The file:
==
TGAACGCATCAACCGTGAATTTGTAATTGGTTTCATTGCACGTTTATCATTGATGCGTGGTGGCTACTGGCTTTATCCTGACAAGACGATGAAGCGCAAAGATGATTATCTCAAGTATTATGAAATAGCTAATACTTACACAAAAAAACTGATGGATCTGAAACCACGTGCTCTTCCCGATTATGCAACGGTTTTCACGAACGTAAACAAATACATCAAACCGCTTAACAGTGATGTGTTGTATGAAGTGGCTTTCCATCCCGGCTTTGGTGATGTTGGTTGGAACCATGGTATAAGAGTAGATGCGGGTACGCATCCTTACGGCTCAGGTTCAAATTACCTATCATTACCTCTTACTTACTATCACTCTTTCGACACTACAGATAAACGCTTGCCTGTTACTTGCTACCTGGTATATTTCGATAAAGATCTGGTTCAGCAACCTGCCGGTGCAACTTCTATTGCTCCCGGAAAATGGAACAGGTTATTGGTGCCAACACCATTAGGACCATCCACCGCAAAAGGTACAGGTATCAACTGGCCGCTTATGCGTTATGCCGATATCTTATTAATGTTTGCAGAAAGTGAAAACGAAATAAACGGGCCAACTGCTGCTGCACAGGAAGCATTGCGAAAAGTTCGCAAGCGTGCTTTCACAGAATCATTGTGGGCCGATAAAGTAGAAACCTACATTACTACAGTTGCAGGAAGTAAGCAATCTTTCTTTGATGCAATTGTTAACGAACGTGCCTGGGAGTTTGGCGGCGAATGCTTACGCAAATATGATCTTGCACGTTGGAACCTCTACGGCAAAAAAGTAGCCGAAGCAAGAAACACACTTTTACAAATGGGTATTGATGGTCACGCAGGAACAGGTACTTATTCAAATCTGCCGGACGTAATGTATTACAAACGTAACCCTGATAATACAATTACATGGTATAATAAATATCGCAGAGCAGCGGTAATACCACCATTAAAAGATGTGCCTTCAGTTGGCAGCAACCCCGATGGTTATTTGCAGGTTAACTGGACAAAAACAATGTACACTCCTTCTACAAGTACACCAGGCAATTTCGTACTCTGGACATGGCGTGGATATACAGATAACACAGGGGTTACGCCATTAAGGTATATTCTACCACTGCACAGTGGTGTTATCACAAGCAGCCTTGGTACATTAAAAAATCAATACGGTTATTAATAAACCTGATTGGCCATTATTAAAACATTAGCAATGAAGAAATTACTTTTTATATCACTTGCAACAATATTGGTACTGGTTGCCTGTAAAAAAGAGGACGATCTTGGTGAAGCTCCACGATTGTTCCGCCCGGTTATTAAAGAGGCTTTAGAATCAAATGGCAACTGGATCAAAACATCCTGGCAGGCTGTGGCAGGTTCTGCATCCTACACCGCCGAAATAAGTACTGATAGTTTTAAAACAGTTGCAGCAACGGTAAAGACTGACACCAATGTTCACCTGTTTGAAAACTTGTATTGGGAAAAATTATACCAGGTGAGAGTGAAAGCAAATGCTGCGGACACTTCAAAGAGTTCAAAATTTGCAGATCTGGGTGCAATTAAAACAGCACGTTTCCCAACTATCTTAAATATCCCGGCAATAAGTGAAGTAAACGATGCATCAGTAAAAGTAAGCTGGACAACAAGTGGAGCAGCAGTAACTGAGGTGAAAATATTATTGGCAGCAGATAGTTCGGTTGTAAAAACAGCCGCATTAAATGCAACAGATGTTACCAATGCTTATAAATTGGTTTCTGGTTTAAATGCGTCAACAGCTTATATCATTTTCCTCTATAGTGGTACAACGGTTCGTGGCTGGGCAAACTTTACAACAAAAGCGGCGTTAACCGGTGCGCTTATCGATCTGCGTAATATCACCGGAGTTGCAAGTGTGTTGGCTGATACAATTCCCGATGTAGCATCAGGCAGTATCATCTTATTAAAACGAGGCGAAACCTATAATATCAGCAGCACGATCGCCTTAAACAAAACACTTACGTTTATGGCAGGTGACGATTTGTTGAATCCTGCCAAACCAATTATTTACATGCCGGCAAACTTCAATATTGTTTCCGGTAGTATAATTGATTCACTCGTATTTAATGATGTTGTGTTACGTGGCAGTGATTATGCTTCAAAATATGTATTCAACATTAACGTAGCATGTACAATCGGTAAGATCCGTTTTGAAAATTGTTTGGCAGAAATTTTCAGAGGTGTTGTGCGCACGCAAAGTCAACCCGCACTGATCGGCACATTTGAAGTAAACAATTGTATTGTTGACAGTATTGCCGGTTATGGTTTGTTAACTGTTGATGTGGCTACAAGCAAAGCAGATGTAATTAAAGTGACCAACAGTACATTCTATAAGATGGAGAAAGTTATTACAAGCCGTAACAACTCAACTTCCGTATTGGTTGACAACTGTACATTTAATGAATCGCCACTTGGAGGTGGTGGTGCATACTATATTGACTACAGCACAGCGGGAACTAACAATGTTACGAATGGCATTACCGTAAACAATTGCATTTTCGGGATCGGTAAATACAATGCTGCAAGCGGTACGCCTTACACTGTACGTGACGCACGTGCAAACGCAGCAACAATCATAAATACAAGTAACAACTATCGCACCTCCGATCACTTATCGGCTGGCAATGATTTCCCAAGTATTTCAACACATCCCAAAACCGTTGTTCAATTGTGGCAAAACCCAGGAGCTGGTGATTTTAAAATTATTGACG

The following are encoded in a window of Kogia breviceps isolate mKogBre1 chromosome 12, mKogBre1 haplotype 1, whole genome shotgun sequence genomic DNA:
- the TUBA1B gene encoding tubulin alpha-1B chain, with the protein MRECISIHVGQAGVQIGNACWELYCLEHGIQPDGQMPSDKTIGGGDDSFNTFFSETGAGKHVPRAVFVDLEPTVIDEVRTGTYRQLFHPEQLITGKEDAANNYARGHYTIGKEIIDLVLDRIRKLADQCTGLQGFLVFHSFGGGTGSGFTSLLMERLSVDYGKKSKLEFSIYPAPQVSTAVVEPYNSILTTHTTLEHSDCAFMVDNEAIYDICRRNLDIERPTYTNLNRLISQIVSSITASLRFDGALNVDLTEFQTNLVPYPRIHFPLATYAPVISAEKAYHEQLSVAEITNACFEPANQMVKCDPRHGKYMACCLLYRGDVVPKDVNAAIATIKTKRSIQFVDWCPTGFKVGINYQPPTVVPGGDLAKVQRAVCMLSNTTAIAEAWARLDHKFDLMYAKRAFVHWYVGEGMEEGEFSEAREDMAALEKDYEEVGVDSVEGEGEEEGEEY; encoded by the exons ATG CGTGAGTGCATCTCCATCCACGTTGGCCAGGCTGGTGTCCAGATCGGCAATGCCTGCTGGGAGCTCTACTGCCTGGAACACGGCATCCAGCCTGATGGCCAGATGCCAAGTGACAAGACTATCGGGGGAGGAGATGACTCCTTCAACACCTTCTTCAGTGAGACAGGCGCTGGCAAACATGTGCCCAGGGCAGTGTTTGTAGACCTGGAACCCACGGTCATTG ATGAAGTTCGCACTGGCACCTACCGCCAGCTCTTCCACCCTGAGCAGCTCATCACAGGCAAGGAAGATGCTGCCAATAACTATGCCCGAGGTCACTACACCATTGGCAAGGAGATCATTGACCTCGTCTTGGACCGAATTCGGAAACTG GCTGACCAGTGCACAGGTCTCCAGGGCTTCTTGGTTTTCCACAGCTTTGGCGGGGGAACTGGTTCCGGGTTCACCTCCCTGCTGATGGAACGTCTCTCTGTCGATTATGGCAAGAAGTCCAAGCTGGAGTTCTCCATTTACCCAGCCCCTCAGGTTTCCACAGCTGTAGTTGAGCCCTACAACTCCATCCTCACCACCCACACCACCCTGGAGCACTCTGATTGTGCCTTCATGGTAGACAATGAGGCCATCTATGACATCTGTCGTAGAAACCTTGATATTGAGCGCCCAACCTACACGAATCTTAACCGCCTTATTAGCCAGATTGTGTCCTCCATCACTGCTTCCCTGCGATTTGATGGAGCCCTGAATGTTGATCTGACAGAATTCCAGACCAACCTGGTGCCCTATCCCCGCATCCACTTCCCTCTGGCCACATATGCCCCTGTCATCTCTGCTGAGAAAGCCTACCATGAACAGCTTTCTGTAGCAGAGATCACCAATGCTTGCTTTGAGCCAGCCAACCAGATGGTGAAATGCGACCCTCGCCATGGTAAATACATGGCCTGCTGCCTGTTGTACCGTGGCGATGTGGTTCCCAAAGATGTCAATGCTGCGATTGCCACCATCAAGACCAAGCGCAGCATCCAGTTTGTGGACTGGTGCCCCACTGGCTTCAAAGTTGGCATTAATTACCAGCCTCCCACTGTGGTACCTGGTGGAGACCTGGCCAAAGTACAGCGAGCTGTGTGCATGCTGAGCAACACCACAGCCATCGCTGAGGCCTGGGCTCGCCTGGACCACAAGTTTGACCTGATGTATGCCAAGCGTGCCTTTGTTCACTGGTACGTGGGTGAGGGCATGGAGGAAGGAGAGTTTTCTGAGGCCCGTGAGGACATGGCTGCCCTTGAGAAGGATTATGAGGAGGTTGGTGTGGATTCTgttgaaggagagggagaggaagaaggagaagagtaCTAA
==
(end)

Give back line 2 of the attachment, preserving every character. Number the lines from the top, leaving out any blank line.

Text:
The following are encoded in a window of Kogia breviceps isolate mKogBre1 chromosome 12, mKogBre1 haplotype 1, whole genome shotgun sequence genomic DNA: